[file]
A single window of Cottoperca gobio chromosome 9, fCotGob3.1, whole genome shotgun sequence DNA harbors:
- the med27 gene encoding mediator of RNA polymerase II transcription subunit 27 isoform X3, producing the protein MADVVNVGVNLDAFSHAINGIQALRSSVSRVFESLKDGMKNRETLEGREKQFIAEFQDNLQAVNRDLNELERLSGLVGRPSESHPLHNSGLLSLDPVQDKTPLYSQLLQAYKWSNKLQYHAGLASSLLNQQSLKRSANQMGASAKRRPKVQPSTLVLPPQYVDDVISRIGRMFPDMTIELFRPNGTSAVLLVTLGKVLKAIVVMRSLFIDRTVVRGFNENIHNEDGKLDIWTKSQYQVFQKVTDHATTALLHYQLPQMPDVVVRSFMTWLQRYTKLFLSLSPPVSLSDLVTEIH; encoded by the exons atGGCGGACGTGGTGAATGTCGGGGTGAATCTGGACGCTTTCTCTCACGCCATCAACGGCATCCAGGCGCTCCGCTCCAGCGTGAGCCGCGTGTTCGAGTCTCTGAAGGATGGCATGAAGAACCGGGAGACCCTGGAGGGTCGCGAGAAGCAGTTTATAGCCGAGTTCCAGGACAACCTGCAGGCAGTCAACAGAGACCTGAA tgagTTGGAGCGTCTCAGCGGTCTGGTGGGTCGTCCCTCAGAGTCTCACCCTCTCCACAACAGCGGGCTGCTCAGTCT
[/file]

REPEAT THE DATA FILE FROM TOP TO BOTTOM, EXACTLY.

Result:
A single window of Cottoperca gobio chromosome 9, fCotGob3.1, whole genome shotgun sequence DNA harbors:
- the med27 gene encoding mediator of RNA polymerase II transcription subunit 27 isoform X3, producing the protein MADVVNVGVNLDAFSHAINGIQALRSSVSRVFESLKDGMKNRETLEGREKQFIAEFQDNLQAVNRDLNELERLSGLVGRPSESHPLHNSGLLSLDPVQDKTPLYSQLLQAYKWSNKLQYHAGLASSLLNQQSLKRSANQMGASAKRRPKVQPSTLVLPPQYVDDVISRIGRMFPDMTIELFRPNGTSAVLLVTLGKVLKAIVVMRSLFIDRTVVRGFNENIHNEDGKLDIWTKSQYQVFQKVTDHATTALLHYQLPQMPDVVVRSFMTWLQRYTKLFLSLSPPVSLSDLVTEIH; encoded by the exons atGGCGGACGTGGTGAATGTCGGGGTGAATCTGGACGCTTTCTCTCACGCCATCAACGGCATCCAGGCGCTCCGCTCCAGCGTGAGCCGCGTGTTCGAGTCTCTGAAGGATGGCATGAAGAACCGGGAGACCCTGGAGGGTCGCGAGAAGCAGTTTATAGCCGAGTTCCAGGACAACCTGCAGGCAGTCAACAGAGACCTGAA tgagTTGGAGCGTCTCAGCGGTCTGGTGGGTCGTCCCTCAGAGTCTCACCCTCTCCACAACAGCGGGCTGCTCAGTCT